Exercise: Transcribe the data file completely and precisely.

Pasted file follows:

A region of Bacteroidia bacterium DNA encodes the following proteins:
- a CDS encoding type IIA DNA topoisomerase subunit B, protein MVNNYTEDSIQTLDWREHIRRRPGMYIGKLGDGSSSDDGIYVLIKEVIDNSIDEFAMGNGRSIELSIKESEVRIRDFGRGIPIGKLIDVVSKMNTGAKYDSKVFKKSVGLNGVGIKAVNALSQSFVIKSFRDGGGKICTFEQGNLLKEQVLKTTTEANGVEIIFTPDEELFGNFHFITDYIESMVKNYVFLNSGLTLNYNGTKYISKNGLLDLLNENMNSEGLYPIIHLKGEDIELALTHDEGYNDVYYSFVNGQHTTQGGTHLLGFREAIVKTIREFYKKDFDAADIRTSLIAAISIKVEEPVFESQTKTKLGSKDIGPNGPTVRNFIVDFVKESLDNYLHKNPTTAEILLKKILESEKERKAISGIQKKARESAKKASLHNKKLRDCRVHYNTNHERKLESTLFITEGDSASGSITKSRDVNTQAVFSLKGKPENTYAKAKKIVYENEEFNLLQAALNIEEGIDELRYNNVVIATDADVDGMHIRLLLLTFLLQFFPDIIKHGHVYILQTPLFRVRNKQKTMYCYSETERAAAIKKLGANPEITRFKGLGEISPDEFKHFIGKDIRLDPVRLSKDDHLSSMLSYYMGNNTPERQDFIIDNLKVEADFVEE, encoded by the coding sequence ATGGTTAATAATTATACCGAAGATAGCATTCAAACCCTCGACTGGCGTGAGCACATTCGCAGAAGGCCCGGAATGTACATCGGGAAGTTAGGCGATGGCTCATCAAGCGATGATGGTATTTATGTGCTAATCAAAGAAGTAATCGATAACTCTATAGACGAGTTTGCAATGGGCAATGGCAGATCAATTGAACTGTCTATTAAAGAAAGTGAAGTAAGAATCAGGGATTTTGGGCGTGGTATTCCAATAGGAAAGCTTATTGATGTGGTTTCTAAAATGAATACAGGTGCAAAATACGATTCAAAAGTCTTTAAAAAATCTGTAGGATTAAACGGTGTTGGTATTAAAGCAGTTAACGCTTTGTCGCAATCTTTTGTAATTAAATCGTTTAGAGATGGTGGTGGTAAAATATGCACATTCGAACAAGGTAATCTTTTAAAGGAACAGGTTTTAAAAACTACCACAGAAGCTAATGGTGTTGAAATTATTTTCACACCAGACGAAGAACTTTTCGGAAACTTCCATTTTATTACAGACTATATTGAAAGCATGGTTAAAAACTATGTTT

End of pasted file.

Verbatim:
A region of Bacteroidia bacterium DNA encodes the following proteins:
- a CDS encoding type IIA DNA topoisomerase subunit B, protein MVNNYTEDSIQTLDWREHIRRRPGMYIGKLGDGSSSDDGIYVLIKEVIDNSIDEFAMGNGRSIELSIKESEVRIRDFGRGIPIGKLIDVVSKMNTGAKYDSKVFKKSVGLNGVGIKAVNALSQSFVIKSFRDGGGKICTFEQGNLLKEQVLKTTTEANGVEIIFTPDEELFGNFHFITDYIESMVKNYVFLNSGLTLNYNGTKYISKNGLLDLLNENMNSEGLYPIIHLKGEDIELALTHDEGYNDVYYSFVNGQHTTQGGTHLLGFREAIVKTIREFYKKDFDAADIRTSLIAAISIKVEEPVFESQTKTKLGSKDIGPNGPTVRNFIVDFVKESLDNYLHKNPTTAEILLKKILESEKERKAISGIQKKARESAKKASLHNKKLRDCRVHYNTNHERKLESTLFITEGDSASGSITKSRDVNTQAVFSLKGKPENTYAKAKKIVYENEEFNLLQAALNIEEGIDELRYNNVVIATDADVDGMHIRLLLLTFLLQFFPDIIKHGHVYILQTPLFRVRNKQKTMYCYSETERAAAIKKLGANPEITRFKGLGEISPDEFKHFIGKDIRLDPVRLSKDDHLSSMLSYYMGNNTPERQDFIIDNLKVEADFVEE, encoded by the coding sequence ATGGTTAATAATTATACCGAAGATAGCATTCAAACCCTCGACTGGCGTGAGCACATTCGCAGAAGGCCCGGAATGTACATCGGGAAGTTAGGCGATGGCTCATCAAGCGATGATGGTATTTATGTGCTAATCAAAGAAGTAATCGATAACTCTATAGACGAGTTTGCAATGGGCAATGGCAGATCAATTGAACTGTCTATTAAAGAAAGTGAAGTAAGAATCAGGGATTTTGGGCGTGGTATTCCAATAGGAAAGCTTATTGATGTGGTTTCTAAAATGAATACAGGTGCAAAATACGATTCAAAAGTCTTTAAAAAATCTGTAGGATTAAACGGTGTTGGTATTAAAGCAGTTAACGCTTTGTCGCAATCTTTTGTAATTAAATCGTTTAGAGATGGTGGTGGTAAAATATGCACATTCGAACAAGGTAATCTTTTAAAGGAACAGGTTTTAAAAACTACCACAGAAGCTAATGGTGTTGAAATTATTTTCACACCAGACGAAGAACTTTTCGGAAACTTCCATTTTATTACAGACTATATTGAAAGCATGGTTAAAAACTATGTTT